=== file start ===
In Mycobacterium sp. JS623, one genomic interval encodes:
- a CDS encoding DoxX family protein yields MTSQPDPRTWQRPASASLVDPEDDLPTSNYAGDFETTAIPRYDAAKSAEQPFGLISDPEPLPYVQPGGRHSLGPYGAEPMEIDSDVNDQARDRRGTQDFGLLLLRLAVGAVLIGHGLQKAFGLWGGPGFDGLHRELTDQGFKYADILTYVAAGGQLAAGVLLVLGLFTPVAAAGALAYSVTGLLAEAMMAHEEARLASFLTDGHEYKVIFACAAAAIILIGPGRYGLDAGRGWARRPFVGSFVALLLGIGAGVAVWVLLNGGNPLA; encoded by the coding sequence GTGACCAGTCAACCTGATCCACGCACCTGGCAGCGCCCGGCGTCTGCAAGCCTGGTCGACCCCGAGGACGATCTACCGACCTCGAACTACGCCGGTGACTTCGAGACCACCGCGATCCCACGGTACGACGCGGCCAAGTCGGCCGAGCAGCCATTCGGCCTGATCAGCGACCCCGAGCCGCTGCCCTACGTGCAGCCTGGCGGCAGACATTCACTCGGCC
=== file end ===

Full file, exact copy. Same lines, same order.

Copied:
In Mycobacterium sp. JS623, one genomic interval encodes:
- a CDS encoding DoxX family protein yields MTSQPDPRTWQRPASASLVDPEDDLPTSNYAGDFETTAIPRYDAAKSAEQPFGLISDPEPLPYVQPGGRHSLGPYGAEPMEIDSDVNDQARDRRGTQDFGLLLLRLAVGAVLIGHGLQKAFGLWGGPGFDGLHRELTDQGFKYADILTYVAAGGQLAAGVLLVLGLFTPVAAAGALAYSVTGLLAEAMMAHEEARLASFLTDGHEYKVIFACAAAAIILIGPGRYGLDAGRGWARRPFVGSFVALLLGIGAGVAVWVLLNGGNPLA; encoded by the coding sequence GTGACCAGTCAACCTGATCCACGCACCTGGCAGCGCCCGGCGTCTGCAAGCCTGGTCGACCCCGAGGACGATCTACCGACCTCGAACTACGCCGGTGACTTCGAGACCACCGCGATCCCACGGTACGACGCGGCCAAGTCGGCCGAGCAGCCATTCGGCCTGATCAGCGACCCCGAGCCGCTGCCCTACGTGCAGCCTGGCGGCAGACATTCACTCGGCC